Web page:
Those of us in the probiotic field are familiar with the criticism that probiotics are more hype than science. An article by Willliam Hanage (2014) in this month’s Nature levels a similar warning to those in the field of microbiome science: be careful of exaggerating results. Case-in-point, a recent report from a 2013 meeting (organized by a trans-NIH working group) on the state of microbiome research concluded that the excellent talks underscored “…the potential for microbiome science to produce a revolution in human health.” (Ravel et al. 2014). But Hanage cautions, “The history of science is replete with examples of exciting new fields that promised a gold rush of medicines and health insights but required scepticism and years of slogging to deliver even partially.”
Hanage posits that microbiome science should be understood not through the hype but through the lens of five important questions. I focus on two of those questions here. (All five questions are footnoted below.)
Can experiments detect differences that matter? Showing differences in bacterial communities at the phylum level, for example, ignores a tremendous amount of within-phylum diversity down to the strain level. To illustrate this point, he uses an example from animal communities: “…an aviary of 100 birds and 25 snails would be considered identical to an aquarium with 8 fish and 2 squid, because each has four times as many vertebrates as molluscs.” The action of demonstrating microbiome composition differences, at any phylogenetic level, may also fundamentally miss the point. The important aspect of studies of bacterial communities likely isn’t the specific microbes that are present, but the functional characteristics of the communities. The future lies in such studies.
Does the study show causation or just correlation? The correlation between a disturbed microbiota and disease or sub-optimal health states has been a cornerstone of microbiota research over the past several years. The list of such dysbiotic states is long, including diabetes, obesity, allergy, inflammatory bowel disease and even autism. Knowing that the microbiota is different between healthy controls and people with disease is a first step. But much more important is determining if targeting the dysbiotic state with interventions that can manipulate the microbiota is a key to regaining health, or even better – preventing the disease in the first place.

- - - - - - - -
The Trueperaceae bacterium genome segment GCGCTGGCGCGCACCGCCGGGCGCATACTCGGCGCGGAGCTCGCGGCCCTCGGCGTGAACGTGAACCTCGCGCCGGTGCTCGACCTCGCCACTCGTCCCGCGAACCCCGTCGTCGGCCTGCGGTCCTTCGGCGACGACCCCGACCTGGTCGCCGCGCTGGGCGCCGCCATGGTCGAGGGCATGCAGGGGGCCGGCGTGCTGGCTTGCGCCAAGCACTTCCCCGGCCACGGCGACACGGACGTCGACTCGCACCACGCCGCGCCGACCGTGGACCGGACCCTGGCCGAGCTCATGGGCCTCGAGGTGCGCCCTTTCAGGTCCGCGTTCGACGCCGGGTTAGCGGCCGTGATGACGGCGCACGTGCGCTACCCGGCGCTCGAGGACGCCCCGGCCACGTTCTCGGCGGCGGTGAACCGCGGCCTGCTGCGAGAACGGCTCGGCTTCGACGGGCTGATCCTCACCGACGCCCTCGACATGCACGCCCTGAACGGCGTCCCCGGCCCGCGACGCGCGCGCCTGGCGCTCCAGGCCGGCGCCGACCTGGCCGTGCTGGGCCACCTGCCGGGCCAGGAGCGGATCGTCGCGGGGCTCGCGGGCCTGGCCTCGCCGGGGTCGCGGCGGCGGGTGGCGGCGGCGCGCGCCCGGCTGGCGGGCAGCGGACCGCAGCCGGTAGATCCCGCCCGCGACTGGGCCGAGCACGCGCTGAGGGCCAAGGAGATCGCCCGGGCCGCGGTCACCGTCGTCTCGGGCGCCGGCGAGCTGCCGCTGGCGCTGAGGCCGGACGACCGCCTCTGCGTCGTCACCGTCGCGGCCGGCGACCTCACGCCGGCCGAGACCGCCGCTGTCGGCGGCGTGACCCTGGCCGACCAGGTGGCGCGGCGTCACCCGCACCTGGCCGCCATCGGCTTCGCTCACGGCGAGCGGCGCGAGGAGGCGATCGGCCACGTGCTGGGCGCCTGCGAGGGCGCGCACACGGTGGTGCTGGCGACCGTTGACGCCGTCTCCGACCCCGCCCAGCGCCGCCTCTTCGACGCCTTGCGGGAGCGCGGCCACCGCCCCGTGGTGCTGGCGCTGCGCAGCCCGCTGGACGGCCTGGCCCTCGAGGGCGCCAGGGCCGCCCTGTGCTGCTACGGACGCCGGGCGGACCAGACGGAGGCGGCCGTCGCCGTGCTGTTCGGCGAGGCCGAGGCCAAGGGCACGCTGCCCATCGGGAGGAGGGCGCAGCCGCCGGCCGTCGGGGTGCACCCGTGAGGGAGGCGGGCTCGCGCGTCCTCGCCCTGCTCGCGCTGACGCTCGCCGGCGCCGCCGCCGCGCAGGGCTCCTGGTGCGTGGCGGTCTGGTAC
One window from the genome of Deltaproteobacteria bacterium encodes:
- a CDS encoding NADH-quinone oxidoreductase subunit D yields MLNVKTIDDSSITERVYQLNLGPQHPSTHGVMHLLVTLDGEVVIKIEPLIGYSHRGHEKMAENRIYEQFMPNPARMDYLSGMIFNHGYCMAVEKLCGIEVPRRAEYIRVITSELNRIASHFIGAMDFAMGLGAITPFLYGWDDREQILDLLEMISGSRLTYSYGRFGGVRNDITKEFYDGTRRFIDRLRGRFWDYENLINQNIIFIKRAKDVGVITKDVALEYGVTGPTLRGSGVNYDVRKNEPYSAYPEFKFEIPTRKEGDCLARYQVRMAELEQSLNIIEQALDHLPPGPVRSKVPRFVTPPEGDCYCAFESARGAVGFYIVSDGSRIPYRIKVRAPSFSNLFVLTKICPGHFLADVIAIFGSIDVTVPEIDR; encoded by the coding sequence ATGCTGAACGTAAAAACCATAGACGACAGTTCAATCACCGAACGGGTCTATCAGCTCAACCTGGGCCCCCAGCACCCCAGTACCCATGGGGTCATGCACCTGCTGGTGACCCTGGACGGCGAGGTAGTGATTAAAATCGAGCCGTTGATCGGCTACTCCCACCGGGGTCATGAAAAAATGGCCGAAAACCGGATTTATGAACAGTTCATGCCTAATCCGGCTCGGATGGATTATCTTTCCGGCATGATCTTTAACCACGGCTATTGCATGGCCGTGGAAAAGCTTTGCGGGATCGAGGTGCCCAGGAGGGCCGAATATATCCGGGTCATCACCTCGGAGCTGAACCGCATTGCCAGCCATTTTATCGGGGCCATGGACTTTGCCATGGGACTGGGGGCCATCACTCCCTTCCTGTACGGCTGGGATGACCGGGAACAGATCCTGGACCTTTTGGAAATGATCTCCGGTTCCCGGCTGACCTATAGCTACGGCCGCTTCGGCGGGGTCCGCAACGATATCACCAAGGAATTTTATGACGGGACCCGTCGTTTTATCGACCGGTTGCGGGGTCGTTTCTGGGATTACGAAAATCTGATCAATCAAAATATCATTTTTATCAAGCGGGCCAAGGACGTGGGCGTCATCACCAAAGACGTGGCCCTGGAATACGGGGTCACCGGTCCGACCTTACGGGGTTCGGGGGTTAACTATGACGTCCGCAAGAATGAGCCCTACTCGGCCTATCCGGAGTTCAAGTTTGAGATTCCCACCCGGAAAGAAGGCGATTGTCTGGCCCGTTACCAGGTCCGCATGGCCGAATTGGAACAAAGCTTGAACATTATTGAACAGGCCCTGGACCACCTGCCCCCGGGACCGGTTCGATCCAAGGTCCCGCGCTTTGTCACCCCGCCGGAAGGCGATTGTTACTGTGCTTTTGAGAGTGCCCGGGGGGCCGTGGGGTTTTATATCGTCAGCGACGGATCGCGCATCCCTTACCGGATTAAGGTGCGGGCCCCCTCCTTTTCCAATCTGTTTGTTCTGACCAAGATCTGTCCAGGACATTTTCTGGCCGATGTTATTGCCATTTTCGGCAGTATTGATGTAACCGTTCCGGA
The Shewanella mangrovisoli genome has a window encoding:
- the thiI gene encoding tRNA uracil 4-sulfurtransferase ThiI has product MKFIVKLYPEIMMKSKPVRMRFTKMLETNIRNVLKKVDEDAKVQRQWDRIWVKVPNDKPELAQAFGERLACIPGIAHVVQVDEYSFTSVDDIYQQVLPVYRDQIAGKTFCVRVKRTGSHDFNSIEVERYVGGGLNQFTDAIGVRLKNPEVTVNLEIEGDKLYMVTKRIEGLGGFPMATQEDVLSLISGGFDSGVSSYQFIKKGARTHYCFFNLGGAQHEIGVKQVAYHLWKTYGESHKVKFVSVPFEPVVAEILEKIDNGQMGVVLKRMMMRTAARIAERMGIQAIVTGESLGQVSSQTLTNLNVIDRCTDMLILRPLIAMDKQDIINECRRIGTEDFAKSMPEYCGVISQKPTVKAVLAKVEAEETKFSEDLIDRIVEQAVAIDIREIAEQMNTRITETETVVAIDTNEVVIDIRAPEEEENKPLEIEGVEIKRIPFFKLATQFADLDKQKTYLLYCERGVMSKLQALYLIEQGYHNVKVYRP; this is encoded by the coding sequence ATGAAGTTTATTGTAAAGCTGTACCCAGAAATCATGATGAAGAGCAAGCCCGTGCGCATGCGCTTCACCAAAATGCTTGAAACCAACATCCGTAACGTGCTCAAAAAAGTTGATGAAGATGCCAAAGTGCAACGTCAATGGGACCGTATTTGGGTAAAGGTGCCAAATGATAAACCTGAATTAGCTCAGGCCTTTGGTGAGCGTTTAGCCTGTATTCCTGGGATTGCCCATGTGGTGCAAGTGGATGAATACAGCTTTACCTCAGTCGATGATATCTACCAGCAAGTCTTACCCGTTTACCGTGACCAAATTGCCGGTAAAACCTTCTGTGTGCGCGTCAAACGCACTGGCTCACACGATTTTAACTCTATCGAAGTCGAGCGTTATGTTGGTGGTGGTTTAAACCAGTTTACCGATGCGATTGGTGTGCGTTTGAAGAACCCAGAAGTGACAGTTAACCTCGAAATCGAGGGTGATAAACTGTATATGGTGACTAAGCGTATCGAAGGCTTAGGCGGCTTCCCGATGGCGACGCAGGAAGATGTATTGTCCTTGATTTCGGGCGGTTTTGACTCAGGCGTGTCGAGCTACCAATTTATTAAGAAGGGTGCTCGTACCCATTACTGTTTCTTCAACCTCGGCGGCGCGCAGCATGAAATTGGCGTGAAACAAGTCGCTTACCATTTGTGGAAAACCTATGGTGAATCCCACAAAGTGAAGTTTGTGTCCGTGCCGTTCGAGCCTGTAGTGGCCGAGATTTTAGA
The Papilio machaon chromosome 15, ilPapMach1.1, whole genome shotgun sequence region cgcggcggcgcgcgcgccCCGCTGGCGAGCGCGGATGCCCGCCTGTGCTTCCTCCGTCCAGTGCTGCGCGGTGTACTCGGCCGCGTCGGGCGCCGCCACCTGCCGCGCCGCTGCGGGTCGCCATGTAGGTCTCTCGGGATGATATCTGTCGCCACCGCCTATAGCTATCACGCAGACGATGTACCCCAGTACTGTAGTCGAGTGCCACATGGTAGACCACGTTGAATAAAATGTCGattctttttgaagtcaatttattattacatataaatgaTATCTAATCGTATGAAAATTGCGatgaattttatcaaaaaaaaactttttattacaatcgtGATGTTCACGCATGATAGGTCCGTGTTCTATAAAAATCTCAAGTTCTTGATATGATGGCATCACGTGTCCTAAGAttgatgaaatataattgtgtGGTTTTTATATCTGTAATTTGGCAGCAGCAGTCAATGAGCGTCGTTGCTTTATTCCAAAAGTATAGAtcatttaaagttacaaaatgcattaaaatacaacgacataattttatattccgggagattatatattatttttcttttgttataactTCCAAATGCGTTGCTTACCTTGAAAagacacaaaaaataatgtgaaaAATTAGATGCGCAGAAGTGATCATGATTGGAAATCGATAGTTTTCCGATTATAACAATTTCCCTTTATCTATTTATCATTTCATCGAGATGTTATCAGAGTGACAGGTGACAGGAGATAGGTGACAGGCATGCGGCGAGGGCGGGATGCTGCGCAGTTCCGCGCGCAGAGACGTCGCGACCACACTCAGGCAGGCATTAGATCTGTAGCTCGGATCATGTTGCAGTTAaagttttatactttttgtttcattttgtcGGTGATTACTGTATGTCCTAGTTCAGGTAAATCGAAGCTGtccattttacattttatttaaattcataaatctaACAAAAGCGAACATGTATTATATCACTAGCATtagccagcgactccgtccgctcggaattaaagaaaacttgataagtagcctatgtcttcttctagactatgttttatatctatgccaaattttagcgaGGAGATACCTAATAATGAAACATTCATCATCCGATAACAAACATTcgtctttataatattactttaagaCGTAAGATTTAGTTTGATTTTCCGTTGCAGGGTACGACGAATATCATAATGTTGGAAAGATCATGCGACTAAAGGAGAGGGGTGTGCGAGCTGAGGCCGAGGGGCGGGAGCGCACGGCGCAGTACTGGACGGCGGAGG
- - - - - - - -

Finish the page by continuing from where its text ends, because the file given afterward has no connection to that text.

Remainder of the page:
Probiotics are an attractive option for such manipulation, in some cases backed by convincing intervention studies. Whether as therapy (such as the defined, microbial consortium as an alternative to fecal transplants proposed by Elaine Petrof and colleagues) or as foods/supplements to maintain health and reduce the risk of disease, probiotics likely exert at least some of their influence by interacting with the microbiome.
In both the case of probiotics and of microbiome research, there remains a need for well-controlled, prospective, longitudinal studies. They are necessary to move beyond the era of association studies in the microbiome field. It may be that disease results in (is not caused by) a dysbiotic microbiota, but the dysbiotic microbiota may propagate the disease phenotype. If so, altering the microbiota may lead to attenuation of the disease phenotype. Properly selected probiotics may be an important tool for altering the microbiota, thereby disrupting this cycle.
According to Hanage (2014), five questions to keep from getting “carried away by hype” surrounding microbiome science: Can experiments detect differences that matter? Does the study show causation or just correlation? What is the mechanism? How much do experiments reflect reality? Could anything else explain the results?
Hanage WP. Microbiology: Microbiome science needs a healthy dose of skepticism. Nature. 2014 Aug 21;512(7514):247-8. doi: 10.1038/512247a.
Ravel J, et al. 2014. Human microbiome science: vision for the future, Bethesda, MD, July 24 to 26, 2013. Microbiome 2014, 2:16.
Petrof EO, Gloor GB, Vanner SJ, Weese SJ, Carter D, Daigneault MC, Brown, EM, Schroeter K, Allen-Vercoe E. 2013. Stool substitute transplant therapy for the eradication of clostridium difficile infection: ‘RePOOPulating’ the gut. Microbiome 1:3.